The more relevant connections you have in your LinkedIn network, the faster you’ll grow once you start creating content on the platform.
Most importantly, you probably have many LinkedIn connections who are barely active on the platform — graveyard LinkedIn profiles. These profiles sit idle until they creep onto the platform to sniff around for a new job.
You can’t count on these LinkedIn connections to engage with your content. You need new LinkedIn friends.
To grow your LinkedIn network with relevant connections, focus on people who are:
- In your industry or niche
- Active on the platform (they at least comment on others’ posts even if they don’t create their own content)
- Can vouch for your skills
You’ll want to make sure that around 20% of these new connections you’re making are big accounts in your niche. Anyone with over 5,000 followers counts as a big account. Just make sure they’re active on LinkedIn.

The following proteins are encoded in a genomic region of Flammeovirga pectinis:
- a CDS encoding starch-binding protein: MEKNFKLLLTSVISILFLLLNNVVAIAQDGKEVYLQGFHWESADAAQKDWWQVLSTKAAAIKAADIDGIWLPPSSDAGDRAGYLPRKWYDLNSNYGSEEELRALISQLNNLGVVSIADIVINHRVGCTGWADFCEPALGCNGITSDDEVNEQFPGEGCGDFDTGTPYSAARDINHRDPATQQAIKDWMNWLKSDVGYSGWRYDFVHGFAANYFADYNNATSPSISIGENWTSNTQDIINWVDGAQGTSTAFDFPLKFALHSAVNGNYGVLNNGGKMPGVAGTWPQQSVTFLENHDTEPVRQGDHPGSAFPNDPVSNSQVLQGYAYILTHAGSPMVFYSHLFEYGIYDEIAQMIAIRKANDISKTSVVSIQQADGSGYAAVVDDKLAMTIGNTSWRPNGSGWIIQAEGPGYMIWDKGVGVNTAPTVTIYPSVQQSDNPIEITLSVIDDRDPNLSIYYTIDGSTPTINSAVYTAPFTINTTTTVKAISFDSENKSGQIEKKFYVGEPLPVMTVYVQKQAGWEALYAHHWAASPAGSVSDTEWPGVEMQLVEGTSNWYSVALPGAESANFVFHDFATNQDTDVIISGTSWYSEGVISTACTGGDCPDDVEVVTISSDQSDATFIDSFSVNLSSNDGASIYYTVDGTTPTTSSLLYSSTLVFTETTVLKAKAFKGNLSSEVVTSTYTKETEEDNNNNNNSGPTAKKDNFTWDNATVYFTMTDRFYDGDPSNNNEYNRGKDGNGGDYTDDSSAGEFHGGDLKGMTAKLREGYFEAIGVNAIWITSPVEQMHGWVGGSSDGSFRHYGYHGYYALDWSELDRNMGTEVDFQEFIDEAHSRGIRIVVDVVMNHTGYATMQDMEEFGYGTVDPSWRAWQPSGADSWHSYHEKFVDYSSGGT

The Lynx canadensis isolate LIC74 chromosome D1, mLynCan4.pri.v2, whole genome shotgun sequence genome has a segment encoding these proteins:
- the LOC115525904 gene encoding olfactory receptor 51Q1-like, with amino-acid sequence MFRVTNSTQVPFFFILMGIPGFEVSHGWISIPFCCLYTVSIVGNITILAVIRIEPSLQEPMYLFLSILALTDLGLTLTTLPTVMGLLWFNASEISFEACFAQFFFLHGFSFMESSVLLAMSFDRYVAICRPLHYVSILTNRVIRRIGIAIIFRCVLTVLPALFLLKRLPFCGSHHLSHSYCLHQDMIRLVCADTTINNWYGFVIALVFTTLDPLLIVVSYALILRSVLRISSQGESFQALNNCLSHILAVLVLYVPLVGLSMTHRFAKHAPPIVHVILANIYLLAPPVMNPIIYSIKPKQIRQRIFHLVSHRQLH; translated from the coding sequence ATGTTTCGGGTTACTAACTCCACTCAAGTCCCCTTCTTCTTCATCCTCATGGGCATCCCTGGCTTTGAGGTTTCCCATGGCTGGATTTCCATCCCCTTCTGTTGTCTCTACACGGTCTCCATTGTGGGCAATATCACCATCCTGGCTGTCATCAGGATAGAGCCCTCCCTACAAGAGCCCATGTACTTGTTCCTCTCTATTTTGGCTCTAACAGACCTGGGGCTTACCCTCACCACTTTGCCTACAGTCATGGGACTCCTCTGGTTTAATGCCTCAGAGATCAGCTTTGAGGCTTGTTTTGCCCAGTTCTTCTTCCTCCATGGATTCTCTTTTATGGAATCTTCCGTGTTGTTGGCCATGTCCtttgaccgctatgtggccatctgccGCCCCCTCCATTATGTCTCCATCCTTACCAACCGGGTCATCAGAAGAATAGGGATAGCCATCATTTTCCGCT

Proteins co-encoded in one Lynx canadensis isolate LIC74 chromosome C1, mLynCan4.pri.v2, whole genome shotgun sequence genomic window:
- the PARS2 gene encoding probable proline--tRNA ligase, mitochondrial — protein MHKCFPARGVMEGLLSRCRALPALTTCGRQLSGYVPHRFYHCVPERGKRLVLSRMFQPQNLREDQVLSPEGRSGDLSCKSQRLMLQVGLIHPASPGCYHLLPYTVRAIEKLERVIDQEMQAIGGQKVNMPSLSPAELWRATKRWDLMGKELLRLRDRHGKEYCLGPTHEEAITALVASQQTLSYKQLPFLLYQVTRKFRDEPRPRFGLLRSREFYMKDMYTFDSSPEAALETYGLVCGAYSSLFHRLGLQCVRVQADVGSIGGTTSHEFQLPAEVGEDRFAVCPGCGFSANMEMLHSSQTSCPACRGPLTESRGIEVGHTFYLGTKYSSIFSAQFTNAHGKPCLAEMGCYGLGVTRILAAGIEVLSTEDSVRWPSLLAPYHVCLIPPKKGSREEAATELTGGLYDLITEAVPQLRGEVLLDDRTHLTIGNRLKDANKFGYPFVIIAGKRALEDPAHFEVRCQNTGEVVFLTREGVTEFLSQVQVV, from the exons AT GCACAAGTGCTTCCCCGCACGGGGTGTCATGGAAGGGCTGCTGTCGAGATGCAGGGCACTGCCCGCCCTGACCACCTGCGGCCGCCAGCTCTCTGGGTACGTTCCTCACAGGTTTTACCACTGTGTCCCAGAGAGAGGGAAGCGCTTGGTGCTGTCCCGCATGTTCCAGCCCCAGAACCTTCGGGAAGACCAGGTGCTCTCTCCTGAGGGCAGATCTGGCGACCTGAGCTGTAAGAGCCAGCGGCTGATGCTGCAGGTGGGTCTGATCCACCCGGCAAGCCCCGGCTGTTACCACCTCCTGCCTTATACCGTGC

Because I know y’all are so terrified of connecting with strangers on LinkedIn, I wrote a post on 5 Ways to Get More LinkedIn Connections Without Targeting Strangers. I even included real scripts I’ve used myself or seen people use to send good LinkedIn connection requests.
Excellent. Now you have a bangin’ LinkedIn profile AND your network is filled with people who will likely enjoy and engage with your content.
There’s just one last step before you unleash your content from the floodgates.
Let’s hop to it.
Step 3: Engage with everyone else’s content on LinkedIn
You’re probably thinking:
“Lena, you’ve told me my LinkedIn profile is looking fresh as heck and my LinkedIn network has all the relevant connections in it. Why can’t I take a hit of creating my own content yet?!”
Calm down, young padawan. I’m simply sparing you some heartache.
The third and final step before you start posting original content is to engage with other people’s content on LinkedIn, preferably via comments.
There are a few reasons you cannot miss this crucial step. Let’s sink our teeth into each and every one of these reasons.